Figure 1: Mean sea level pressure (MSLP) and air flow anomalies during summer 2022-23. Blue colours indicate lower than normal MSLP, and red colours indicate higher than normal MSLP. [Data from NCEP Reanalysis/NIWA]
Exacerbating the warmth, humidity, and moisture availability to passing low pressure systems was a protracted marine heatwave (MHW) that peaked during January and rivalled the exceptional MHWs of 2017-2018 and 2021-2022. February sea surface temperatures (SSTs) were the warmest on record in the west and east of the South Island, and second-warmest on record in the north of the South Island.
The Southern Annular Mode (SAM) was positive most of summer, but did dip negative during February, coinciding with the arrival of ex-Tropical Cyclone Gabrielle. A positive SAM during summer tends to be associated with belts of high pressure near the South Island, which matches what was observed during summer 2022-23.
 SAM is a proxy for measuring the strength and position of the belt of westerly winds that encircle the Southern Ocean, and can bring unsettled weather to New Zealand during its negative phase.
Frequent heavy rainfall events saturated soils across the North Island and caused several bouts of flooding, which was particularly severe about Northland, Auckland, Coromandel, the Bay of Plenty, Gisborne, Hawke’s Bay, and Wairarapa. Above normal (120-149% of normal) or well above normal (>149% of normal) rainfall was observed across the North Island, except for near normal rainfall about patches of the west. In the South Island, rainfall was above normal (120-149% of normal) or well above normal (>149% of normal) for the northeast, below normal (50-79% of normal) or well below normal (<50% of normal) across parts of the west and south, and near normal (80-119% of normal) elsewhere.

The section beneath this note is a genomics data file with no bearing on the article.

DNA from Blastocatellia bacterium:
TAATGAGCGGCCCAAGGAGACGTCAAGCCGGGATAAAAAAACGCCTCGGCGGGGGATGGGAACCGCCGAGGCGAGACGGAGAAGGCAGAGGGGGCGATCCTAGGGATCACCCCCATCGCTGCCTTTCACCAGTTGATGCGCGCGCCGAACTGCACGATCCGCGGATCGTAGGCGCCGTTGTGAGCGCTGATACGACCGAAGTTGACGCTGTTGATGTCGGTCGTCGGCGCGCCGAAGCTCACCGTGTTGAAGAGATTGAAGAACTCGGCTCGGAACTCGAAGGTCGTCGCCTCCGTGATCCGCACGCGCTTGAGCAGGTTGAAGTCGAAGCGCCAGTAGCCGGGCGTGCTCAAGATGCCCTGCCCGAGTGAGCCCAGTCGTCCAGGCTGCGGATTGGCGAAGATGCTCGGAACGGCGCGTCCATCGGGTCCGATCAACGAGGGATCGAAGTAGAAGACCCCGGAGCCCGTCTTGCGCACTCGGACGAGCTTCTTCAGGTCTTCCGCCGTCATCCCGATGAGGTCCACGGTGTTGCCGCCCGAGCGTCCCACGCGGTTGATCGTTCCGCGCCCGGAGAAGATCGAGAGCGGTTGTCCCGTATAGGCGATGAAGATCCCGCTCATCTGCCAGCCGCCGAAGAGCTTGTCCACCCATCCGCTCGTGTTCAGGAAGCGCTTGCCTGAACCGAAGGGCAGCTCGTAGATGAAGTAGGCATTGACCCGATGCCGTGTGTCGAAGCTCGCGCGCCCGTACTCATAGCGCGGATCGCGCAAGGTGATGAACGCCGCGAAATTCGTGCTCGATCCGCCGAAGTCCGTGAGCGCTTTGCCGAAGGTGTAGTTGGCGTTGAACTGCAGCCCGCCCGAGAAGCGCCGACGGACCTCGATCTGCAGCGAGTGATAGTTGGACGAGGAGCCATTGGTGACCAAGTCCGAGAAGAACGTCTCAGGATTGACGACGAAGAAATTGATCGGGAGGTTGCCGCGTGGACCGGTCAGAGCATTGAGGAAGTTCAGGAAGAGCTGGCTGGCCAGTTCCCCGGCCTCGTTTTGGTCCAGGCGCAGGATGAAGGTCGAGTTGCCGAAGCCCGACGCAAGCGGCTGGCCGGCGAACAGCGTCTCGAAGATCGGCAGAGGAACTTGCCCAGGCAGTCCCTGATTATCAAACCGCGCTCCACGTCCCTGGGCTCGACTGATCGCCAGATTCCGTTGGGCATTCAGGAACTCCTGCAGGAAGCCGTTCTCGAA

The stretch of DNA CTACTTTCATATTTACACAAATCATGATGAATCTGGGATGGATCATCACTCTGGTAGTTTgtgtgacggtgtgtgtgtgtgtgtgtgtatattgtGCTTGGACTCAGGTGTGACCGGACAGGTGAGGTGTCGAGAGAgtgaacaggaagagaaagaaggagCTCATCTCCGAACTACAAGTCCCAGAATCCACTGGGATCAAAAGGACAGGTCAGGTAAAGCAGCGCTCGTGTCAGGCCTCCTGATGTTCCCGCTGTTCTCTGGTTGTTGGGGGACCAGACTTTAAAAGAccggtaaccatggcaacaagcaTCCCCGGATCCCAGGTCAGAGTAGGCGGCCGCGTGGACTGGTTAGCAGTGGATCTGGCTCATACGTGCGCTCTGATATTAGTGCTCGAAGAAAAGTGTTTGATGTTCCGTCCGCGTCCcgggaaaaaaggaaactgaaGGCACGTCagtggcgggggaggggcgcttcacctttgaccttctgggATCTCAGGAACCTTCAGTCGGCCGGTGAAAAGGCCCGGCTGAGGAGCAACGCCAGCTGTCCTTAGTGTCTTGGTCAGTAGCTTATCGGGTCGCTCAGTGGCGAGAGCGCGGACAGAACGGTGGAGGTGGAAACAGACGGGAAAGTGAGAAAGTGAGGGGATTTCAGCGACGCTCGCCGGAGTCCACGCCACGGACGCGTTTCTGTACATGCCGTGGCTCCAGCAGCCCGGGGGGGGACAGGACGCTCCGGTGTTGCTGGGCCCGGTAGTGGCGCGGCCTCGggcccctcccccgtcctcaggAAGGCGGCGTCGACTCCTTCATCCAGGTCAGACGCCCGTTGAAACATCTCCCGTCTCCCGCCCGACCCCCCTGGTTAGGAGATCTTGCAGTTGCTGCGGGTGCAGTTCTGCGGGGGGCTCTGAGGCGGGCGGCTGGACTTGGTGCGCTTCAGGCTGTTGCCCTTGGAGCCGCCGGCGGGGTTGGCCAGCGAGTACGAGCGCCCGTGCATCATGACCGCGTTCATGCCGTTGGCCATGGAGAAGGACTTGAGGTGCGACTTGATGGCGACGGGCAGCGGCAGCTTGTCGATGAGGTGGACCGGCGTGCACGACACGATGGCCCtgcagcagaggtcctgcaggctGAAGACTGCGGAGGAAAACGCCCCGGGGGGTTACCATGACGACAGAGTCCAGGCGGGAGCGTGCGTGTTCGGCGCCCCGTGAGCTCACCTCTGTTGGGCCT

Summer temperatures were above average (0.51-1.20°C above average) or well above average (>1.20°C above average) across the west and south of the South Island, as well as parts of the western North Island. Near average temperatures (±0.50°C of average) temperatures were observed elsewhere. No areas observed below average temperatures.
Both December and January ranked as the tenth-warmest on record, while February ranked as the fifth-warmest. Summer 2022-23 as a whole was the third-warmest summer on record. The nationwide average temperature in summer 2022-23 was 17.9°C. This was +1.1°C above the 1991-2020 summer average from NIWA’s seven station temperature series which begins in 1909.
Further highlights for summer 2022-23:
- The highest temperature was 35.6°C, observed at Middlemarch on 4 February.
- The lowest temperature was -0.4°C, observed at Manapouri on 24 February.
- The highest 1-day rainfall was 316 mm, recorded at Tūtira (Hawke’s Bay) on 13 February.
- The highest wind gust was 150 km/h, observed at Mokohinau on 12 February.
- Of the available, regularly reporting sunshine observation sites, the sunniest four locations so far in 2023 are Central Otago (563 hours), West Coast (549 hours), Mackenzie Basin (545 hours), and Queenstown Lakes District (527 hours).
- Of the six main centres in summer 2022-23, Auckland was the warmest, wettest, and least sunny; Dunedin was the coolest, driest, and sunniest.
Summer Climate Summary [PDF 760KB]